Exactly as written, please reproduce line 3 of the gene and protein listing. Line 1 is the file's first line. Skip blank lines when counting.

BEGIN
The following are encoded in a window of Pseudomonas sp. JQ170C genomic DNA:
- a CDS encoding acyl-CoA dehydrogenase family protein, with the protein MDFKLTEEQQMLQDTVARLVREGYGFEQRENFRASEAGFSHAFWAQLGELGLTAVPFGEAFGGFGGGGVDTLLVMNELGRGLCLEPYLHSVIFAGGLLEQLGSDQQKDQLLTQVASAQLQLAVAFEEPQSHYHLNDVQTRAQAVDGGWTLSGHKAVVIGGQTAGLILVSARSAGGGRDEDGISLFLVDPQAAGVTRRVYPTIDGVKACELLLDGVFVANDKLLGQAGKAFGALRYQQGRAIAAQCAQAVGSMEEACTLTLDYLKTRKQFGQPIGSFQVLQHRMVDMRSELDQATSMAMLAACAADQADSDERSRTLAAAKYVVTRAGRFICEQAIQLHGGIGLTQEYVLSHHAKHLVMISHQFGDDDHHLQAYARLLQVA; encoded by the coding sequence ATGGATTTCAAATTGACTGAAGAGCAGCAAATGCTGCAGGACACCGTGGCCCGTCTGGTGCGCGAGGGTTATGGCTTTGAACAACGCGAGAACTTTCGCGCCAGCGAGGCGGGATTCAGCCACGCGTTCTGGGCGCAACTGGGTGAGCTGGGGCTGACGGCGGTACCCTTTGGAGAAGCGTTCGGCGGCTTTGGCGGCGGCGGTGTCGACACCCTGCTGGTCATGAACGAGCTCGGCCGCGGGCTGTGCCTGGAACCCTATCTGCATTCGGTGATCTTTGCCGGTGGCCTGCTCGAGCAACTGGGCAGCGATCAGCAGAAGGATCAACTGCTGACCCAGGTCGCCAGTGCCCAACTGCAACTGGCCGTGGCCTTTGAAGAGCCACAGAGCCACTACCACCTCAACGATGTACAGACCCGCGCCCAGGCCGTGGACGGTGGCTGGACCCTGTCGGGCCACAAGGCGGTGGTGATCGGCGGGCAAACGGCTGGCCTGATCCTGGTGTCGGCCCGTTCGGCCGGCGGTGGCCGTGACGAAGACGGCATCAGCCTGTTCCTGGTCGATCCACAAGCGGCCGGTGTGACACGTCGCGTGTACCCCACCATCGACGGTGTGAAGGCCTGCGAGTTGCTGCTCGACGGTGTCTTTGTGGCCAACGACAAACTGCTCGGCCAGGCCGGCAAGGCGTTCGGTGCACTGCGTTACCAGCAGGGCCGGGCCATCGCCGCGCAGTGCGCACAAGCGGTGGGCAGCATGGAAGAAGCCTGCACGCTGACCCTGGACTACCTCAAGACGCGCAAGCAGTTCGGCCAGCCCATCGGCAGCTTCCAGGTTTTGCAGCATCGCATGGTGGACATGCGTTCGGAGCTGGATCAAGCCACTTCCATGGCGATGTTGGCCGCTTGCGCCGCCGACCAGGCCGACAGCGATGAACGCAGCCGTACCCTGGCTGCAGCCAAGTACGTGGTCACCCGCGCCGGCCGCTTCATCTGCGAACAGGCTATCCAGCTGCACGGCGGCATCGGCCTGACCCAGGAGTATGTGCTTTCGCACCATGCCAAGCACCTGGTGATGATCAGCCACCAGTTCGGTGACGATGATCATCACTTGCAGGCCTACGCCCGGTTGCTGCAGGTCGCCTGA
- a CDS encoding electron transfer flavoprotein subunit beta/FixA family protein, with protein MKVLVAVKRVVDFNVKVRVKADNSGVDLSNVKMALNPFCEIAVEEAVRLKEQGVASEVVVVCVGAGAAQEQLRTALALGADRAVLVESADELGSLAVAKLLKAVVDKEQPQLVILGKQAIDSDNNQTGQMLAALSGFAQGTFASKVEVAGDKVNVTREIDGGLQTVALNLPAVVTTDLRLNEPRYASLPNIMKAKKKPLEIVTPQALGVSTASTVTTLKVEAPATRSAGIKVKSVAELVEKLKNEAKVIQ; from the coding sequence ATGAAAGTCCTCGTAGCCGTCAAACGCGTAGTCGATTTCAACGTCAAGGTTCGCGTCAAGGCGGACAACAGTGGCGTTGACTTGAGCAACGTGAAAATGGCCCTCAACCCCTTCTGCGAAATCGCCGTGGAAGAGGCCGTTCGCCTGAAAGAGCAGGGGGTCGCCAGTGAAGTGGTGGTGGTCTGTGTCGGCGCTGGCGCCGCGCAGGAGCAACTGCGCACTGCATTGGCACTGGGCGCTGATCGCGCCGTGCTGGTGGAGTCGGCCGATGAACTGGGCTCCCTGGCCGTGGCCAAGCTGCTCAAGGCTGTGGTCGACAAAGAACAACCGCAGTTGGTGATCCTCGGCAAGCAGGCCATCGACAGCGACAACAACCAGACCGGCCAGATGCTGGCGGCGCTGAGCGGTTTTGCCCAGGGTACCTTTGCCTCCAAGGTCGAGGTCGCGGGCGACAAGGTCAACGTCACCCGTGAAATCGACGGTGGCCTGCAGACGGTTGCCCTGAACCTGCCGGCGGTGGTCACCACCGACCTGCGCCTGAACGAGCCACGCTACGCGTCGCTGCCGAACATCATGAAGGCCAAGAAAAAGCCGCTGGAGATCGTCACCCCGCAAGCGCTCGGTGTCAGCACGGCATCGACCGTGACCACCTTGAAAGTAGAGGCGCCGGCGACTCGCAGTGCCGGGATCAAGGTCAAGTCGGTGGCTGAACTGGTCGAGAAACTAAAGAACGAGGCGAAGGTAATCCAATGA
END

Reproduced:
- a CDS encoding electron transfer flavoprotein subunit beta/FixA family protein, with protein MKVLVAVKRVVDFNVKVRVKADNSGVDLSNVKMALNPFCEIAVEEAVRLKEQGVASEVVVVCVGAGAAQEQLRTALALGADRAVLVESADELGSLAVAKLLKAVVDKEQPQLVILGKQAIDSDNNQTGQMLAALSGFAQGTFASKVEVAGDKVNVTREIDGGLQTVALNLPAVVTTDLRLNEPRYASLPNIMKAKKKPLEIVTPQALGVSTASTVTTLKVEAPATRSAGIKVKSVAELVEKLKNEAKVIQ; from the coding sequence ATGAAAGTCCTCGTAGCCGTCAAACGCGTAGTCGATTTCAACGTCAAGGTTCGCGTCAAGGCGGACAACAGTGGCGTTGACTTGAGCAACGTGAAAATGGCCCTCAACCCCTTCTGCGAAATCGCCGTGGAAGAGGCCGTTCGCCTGAAAGAGCAGGGGGTCGCCAGTGAAGTGGTGGTGGTCTGTGTCGGCGCTGGCGCCGCGCAGGAGCAACTGCGCACTGCATTGGCACTGGGCGCTGATCGCGCCGTGCTGGTGGAGTCGGCCGATGAACTGGGCTCCCTGGCCGTGGCCAAGCTGCTCAAGGCTGTGGTCGACAAAGAACAACCGCAGTTGGTGATCCTCGGCAAGCAGGCCATCGACAGCGACAACAACCAGACCGGCCAGATGCTGGCGGCGCTGAGCGGTTTTGCCCAGGGTACCTTTGCCTCCAAGGTCGAGGTCGCGGGCGACAAGGTCAACGTCACCCGTGAAATCGACGGTGGCCTGCAGACGGTTGCCCTGAACCTGCCGGCGGTGGTCACCACCGACCTGCGCCTGAACGAGCCACGCTACGCGTCGCTGCCGAACATCATGAAGGCCAAGAAAAAGCCGCTGGAGATCGTCACCCCGCAAGCGCTCGGTGTCAGCACGGCATCGACCGTGACCACCTTGAAAGTAGAGGCGCCGGCGACTCGCAGTGCCGGGATCAAGGTCAAGTCGGTGGCTGAACTGGTCGAGAAACTAAAGAACGAGGCGAAGGTAATCCAATGA